Parliamentary dialogue and diplomacy were at the forefront of 140th IPU Assembly from 6 to 10 April in Doha, Qatar, as over 800 MPs from 160 countries convened in
At the 140th IPU Assembly in Doha, Qatar, the global parliamentary community strongly condemned human rights violations against MPs worldwide. At the Assembly, the IPU Committee on the Human Rights of Parliamentarians, the only international body with an exclusive remit to support MPs in danger, recommended action in the cases of 187 parliamentarians in a dozen countries whose human rights have been violated.
Global contest announced by the World Future Council, the United Nations Development Programme (UNDP) and the Inter-Parliamentary Union (IPU), with the support of the Office of the UN Secretary-General's Envoy on Youth, t
Over 1600 parliamentarians, UN partners and experts from around the world will meet in Doha, Qatar, for the 140th IPU Assembly from 6 to 10 April. Under the overarching theme of education for peace, the Assembly will also consider ways in which parliaments can boost gender equality- particularly in the region, take measures to counter terrorism, promote human rights and invest in renewable energy. The Qatar Shura Council will host delegates from around 160 countries including 80 Speakers of Parliament, 40 Deputy Speakers, and over 800 MPs, of which 30 per cent are women and 19 per cent are young MPs under 45. Qatar joined the IPU in 2006 and is hosting its first IPU Assembly.
Women’s representation in political decision-making continues to rise slowly, with slight improvements since 2017, according to the data presented in the 2019 edition of the biennial IPU-UN Women map of Women in Politics. The map, which presents global rankings for women in the executive and parliamentary government branches as of 1 January 2019, shows the proportion of women ministers is at an all-time high at 20.7 per cent (812 out of 3922), 2.4 percentage points higher compared to 2017. It also shows that the types of portfolios women ministers hold are diversifying.
According to the IPU’s yearly analysis, the share of women in national parliaments increased by nearly one percentage point last year, from 23.4 per cent in 2017 to 24.3 per cent in 2018. This 0.9 percentage point increase confirms the continuing rise of women in parliament, at a slightly faster rate of change compared to previous years. Countries with well-designed gender quotas elected significantly more women to parliament than those without, respectively, 7 points more in single or lower chambers, and 17 points more in upper chambers.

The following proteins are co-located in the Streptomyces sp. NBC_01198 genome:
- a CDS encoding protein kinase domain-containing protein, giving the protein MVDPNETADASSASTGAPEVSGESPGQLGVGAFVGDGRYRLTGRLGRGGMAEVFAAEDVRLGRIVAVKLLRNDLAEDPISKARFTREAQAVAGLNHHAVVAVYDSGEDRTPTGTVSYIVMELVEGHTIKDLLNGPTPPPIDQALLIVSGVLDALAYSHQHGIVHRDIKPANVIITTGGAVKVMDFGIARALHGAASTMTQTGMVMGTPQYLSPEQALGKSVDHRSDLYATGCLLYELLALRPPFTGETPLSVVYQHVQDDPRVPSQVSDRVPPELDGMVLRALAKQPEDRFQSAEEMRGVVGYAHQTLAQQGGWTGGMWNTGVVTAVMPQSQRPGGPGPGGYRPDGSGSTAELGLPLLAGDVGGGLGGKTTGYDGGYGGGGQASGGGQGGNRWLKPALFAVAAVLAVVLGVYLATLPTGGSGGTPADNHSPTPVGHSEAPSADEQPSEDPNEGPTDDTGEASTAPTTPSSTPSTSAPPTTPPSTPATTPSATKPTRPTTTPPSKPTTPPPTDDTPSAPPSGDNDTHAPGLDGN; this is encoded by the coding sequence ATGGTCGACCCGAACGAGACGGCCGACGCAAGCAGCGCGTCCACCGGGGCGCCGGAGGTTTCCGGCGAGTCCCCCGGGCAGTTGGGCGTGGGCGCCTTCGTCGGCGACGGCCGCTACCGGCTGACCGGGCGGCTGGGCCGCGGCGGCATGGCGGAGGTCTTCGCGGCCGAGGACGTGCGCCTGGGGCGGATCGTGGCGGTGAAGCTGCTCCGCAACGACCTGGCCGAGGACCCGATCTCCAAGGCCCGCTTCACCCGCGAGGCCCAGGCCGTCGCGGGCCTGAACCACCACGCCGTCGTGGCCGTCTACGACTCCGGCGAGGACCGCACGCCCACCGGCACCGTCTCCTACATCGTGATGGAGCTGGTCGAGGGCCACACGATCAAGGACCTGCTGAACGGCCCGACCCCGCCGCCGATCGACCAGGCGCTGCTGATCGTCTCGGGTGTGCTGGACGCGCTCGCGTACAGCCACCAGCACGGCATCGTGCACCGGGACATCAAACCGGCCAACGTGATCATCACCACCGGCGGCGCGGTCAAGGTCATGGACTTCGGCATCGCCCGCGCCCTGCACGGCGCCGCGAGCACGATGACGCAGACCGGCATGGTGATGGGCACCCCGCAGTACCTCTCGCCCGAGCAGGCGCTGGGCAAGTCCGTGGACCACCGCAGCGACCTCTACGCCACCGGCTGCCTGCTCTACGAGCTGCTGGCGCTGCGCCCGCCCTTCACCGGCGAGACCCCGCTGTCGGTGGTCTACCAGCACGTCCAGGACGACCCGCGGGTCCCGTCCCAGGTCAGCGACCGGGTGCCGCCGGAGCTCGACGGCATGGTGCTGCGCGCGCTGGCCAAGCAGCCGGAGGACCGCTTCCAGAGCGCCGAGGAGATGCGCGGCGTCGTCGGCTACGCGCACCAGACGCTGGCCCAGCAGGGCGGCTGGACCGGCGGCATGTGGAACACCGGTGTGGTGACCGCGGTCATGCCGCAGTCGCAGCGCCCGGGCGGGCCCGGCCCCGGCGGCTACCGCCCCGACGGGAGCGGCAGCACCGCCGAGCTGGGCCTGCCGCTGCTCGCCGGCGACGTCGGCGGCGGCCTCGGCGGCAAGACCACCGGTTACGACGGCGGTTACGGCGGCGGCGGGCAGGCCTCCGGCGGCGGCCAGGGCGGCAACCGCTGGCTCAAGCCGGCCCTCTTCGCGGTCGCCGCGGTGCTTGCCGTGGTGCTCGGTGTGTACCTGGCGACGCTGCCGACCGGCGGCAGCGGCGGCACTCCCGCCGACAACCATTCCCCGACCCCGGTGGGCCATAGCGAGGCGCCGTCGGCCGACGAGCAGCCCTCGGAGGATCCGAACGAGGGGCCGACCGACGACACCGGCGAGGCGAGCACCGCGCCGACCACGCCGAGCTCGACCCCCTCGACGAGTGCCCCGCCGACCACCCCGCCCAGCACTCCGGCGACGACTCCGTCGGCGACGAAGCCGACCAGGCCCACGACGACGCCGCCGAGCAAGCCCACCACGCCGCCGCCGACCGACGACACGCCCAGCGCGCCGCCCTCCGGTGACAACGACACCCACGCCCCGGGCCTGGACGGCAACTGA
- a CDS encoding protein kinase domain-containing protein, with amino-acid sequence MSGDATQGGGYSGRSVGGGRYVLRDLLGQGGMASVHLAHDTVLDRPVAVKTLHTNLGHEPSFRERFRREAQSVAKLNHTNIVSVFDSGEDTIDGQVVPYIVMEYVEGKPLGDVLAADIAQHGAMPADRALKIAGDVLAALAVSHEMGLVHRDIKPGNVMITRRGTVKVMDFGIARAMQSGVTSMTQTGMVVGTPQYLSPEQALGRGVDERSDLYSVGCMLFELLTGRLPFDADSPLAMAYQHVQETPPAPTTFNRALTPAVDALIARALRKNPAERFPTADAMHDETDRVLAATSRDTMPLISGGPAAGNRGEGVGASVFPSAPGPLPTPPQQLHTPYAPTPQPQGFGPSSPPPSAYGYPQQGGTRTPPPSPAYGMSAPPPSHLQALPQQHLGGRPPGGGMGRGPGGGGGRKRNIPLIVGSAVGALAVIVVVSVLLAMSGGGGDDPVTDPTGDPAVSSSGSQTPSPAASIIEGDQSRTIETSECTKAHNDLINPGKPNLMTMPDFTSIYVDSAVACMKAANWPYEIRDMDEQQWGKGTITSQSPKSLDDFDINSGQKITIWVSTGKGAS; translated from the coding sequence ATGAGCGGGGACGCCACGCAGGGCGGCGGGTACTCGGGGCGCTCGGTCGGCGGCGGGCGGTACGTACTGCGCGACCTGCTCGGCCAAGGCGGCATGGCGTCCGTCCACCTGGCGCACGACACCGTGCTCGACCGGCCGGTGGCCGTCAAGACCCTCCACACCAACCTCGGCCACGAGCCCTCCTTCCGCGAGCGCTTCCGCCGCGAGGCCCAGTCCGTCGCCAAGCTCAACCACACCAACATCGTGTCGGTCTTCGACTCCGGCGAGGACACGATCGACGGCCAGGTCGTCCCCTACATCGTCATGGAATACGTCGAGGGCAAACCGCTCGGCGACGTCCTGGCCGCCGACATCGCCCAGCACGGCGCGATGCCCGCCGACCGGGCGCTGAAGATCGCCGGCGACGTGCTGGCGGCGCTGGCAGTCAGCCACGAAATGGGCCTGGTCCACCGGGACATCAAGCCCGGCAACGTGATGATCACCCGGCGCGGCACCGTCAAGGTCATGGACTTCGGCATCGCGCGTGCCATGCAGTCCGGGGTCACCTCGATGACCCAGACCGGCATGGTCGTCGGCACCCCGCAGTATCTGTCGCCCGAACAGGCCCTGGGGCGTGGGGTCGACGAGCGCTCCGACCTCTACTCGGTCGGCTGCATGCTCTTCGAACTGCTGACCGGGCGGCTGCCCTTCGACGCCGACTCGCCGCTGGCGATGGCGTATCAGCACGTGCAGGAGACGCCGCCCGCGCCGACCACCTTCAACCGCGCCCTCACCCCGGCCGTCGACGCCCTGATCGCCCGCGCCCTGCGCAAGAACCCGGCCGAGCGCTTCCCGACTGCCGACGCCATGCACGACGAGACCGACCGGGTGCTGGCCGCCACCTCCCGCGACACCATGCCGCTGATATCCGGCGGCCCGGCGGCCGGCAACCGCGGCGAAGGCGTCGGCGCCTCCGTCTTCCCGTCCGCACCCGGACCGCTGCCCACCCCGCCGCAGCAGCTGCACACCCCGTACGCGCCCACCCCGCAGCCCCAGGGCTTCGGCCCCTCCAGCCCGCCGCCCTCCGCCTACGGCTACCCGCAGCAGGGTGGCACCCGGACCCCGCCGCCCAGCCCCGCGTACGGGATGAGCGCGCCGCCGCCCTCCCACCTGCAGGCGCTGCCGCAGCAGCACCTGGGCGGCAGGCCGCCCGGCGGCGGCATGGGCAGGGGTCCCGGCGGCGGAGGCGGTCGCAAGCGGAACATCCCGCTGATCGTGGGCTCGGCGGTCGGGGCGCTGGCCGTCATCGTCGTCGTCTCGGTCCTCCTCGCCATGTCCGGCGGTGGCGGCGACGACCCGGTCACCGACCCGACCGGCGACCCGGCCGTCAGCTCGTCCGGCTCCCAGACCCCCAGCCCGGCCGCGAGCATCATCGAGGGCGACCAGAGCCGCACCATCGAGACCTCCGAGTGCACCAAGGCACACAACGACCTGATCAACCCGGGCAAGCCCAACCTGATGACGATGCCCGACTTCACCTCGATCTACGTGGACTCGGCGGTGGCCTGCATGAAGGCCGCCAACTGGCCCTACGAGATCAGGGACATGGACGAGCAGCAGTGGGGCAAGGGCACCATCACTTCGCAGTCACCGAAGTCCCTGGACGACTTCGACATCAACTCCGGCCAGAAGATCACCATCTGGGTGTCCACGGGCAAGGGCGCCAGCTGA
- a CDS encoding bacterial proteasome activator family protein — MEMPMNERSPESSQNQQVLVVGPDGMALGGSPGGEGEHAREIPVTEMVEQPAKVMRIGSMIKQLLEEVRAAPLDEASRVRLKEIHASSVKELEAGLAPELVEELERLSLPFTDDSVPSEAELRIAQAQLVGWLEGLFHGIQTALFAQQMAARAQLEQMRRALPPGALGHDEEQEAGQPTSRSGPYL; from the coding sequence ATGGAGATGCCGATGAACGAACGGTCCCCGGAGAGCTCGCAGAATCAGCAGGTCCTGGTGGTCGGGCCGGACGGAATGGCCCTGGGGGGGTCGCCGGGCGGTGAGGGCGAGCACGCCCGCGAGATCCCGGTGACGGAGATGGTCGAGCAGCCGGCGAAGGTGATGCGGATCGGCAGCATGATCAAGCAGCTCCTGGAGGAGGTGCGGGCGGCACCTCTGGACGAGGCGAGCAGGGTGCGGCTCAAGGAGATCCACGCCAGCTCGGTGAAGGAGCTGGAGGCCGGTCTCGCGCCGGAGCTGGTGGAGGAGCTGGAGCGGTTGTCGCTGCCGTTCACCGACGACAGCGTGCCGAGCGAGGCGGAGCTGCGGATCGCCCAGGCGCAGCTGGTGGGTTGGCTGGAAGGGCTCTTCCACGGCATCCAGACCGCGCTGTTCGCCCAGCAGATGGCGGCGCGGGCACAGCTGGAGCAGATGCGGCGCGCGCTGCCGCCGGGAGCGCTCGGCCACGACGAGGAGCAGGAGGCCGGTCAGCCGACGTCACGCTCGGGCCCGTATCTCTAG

The IPU Committee on the Human Rights of Parliamentarians has released its latest decisions after considering the cases of 417 MPs from 37 countries at a meeting in Geneva last week. The Committee, the only international body with a special remit to defend persecuted MPs, took decisions on 126 MPs, most of which concern opposition MPs in Venezuela.
The IPU Committee on the Human Rights of Parliamentarians has announced the highest number of human rights violations against MPs on its books since it was established 40 years ago. The Committee treated 564 cases of parliamentarians from 43 countries in 2018. This is almost double the figure from five years ago. Most of the cases concern opposition MPs from the Americas and Asia.
A new IPU report shows that information and communication technology (ICT) is helping parliaments become better connected and more transparent, and that MPs are engaging more with people through social media and instant messaging. The report is being launched at the IPU’s World e-Parliament Conference taking place from 3-5 December in Geneva, Switzerland. At the conference, the IPU will also launch the Centre for Innovation in Parliament, a new resource to support the use of digital tools in parliaments.